The very name Lamanai comes from the Yucatec Maya word “lam’an’ain,” or “submerged crocodile.” Once a great city—waxing in power, even as cities to the south like Tikal and Caracol were waning—its ruins lay buried until the 1970s, when archaeologists started excavating the site. They eventually learned that Lamanai was one of the most continually inhabited cities in all of the Maya lowlands, with evidence of occupation dating back to the 16th century BC (!). An extensive museum displays dozens of artifacts, including many made of copper, found buried with elites.
Among all of Belize’s archaeological treasures, Lamanai is special because the journey to get there is just as thrilling as the destination. You’ll leave early in the day from home sweet San Ignacio, then drive through the morning mists, northward to Orange Walk, so named for the old citrus plantations in the area. You’ll go straight to the docks on the New River, where you’ll transfer to a small but comfortable speedboat with a sun roof—and then the ride begins! Since the land is flat, navigating New River is like riding a go-kart on a race track. But this track isn’t straight: it’s a labyrinth of curves and forks and double-backs, passing through reeds and rushes and Mennonite farmland. But your guide knows exactly what path to take, and moreover, will introduce you to whatever resident river birds, monkeys, and crocodiles turn up to say hi. Then you finally arrive in a huge lagoon, where the top of High Temple peeks up over the jungle canopy.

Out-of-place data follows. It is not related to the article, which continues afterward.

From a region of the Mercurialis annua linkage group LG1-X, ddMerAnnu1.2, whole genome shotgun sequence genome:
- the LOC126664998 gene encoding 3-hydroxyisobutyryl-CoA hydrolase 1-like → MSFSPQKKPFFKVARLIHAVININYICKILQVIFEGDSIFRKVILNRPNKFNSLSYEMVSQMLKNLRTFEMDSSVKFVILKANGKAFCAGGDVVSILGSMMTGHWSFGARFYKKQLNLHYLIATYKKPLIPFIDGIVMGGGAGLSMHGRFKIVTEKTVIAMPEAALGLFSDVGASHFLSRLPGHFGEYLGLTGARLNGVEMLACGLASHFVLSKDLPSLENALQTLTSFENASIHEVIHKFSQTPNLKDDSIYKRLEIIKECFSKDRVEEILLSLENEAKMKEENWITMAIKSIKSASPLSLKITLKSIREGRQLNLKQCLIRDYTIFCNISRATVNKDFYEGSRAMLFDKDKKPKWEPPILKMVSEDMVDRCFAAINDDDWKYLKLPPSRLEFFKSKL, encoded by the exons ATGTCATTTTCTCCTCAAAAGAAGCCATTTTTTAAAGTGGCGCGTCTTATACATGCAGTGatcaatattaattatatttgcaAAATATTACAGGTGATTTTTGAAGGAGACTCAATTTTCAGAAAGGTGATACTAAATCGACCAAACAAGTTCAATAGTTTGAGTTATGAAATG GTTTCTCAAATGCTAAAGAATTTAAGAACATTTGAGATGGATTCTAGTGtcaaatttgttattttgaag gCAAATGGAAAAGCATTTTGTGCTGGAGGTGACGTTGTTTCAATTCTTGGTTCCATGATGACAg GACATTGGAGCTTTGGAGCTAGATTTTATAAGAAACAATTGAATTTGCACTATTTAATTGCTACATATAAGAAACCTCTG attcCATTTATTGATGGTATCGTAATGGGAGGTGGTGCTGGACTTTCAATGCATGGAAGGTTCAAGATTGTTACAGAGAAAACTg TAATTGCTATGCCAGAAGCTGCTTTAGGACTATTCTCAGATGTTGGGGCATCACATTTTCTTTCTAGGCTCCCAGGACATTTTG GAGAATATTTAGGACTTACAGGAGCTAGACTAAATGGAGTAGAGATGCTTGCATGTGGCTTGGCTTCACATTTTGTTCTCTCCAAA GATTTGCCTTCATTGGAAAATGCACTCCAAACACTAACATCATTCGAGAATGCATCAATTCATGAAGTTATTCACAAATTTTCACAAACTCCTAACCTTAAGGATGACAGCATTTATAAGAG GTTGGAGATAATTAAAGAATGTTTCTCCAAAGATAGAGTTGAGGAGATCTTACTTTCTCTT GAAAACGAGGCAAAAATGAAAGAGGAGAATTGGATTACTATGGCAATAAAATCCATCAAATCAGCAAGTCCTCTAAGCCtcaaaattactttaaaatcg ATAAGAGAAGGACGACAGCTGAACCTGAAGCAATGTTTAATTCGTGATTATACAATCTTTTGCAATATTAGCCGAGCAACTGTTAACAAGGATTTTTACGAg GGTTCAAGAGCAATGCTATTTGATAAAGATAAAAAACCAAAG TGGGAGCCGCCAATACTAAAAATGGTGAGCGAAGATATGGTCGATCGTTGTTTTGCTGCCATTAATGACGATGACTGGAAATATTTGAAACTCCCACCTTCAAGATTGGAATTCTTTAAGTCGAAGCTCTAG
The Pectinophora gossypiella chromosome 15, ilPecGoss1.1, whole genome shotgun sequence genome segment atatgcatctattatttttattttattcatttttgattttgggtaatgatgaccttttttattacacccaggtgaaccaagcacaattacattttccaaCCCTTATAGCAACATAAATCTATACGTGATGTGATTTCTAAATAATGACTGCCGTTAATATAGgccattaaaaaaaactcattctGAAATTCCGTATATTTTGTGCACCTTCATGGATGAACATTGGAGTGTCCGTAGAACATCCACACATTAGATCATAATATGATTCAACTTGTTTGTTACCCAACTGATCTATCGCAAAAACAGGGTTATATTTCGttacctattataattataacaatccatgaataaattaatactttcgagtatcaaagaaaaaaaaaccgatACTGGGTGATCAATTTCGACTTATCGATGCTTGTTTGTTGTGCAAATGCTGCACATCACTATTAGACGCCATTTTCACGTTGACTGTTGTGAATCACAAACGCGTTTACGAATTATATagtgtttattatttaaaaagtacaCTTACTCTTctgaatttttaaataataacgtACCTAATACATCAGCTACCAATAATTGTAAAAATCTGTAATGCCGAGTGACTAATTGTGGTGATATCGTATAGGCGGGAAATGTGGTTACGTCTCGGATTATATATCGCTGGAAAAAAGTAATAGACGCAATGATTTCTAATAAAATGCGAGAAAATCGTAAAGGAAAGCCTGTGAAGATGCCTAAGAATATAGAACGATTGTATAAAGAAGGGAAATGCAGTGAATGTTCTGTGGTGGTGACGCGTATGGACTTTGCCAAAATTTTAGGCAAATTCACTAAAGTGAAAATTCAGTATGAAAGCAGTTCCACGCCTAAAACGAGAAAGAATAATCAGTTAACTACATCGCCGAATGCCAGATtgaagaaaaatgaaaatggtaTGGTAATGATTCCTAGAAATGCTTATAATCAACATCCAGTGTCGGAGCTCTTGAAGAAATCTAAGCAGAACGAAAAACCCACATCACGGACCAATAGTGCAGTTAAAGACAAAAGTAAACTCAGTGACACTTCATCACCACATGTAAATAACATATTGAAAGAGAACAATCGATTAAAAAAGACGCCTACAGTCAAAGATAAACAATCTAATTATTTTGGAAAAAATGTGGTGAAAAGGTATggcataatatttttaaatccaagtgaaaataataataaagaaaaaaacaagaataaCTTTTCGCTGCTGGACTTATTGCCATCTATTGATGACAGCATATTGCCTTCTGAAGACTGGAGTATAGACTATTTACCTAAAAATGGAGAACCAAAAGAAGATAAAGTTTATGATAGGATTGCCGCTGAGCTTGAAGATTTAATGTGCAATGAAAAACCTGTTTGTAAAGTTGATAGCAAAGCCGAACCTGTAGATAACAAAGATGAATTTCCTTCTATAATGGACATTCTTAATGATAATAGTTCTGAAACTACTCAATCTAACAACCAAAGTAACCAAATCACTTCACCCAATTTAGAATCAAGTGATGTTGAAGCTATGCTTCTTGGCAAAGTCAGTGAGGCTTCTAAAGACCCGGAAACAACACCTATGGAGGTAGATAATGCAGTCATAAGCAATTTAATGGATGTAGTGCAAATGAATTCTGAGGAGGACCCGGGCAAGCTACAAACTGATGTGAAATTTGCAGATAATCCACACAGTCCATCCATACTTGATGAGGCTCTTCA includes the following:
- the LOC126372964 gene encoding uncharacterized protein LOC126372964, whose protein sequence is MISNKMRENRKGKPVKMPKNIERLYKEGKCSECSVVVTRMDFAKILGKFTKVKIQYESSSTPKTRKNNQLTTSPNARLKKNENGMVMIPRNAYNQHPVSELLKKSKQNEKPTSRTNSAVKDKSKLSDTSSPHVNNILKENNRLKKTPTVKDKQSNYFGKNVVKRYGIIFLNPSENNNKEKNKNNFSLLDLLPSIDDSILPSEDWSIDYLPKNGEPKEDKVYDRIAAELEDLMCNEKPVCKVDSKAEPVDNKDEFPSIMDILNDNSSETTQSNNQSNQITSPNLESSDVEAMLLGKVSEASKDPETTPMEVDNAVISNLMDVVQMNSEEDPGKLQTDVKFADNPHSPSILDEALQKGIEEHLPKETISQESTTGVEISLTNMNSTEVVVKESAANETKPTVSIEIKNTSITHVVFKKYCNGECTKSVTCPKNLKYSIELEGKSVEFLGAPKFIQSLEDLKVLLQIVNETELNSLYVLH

After exploring the museum, your guide will show you the site itself. On beautifully kept grounds, there are three majestic temples, each built during a different time period. The Mask Temple is famous for its enormous carved stone facades; the Jaguar Temple is a national icon that appears on the label of every Belikin’s beer in the country. But the High Temple affords the most breathtaking view—if you climb all the steps to the top, you can see over the jungle canopy to the entire river lagoon, and imagine what it must have been like as a busy port a thousand years ago. Because of its unique location, Lamanai is unlike any other Maya site in Belize.
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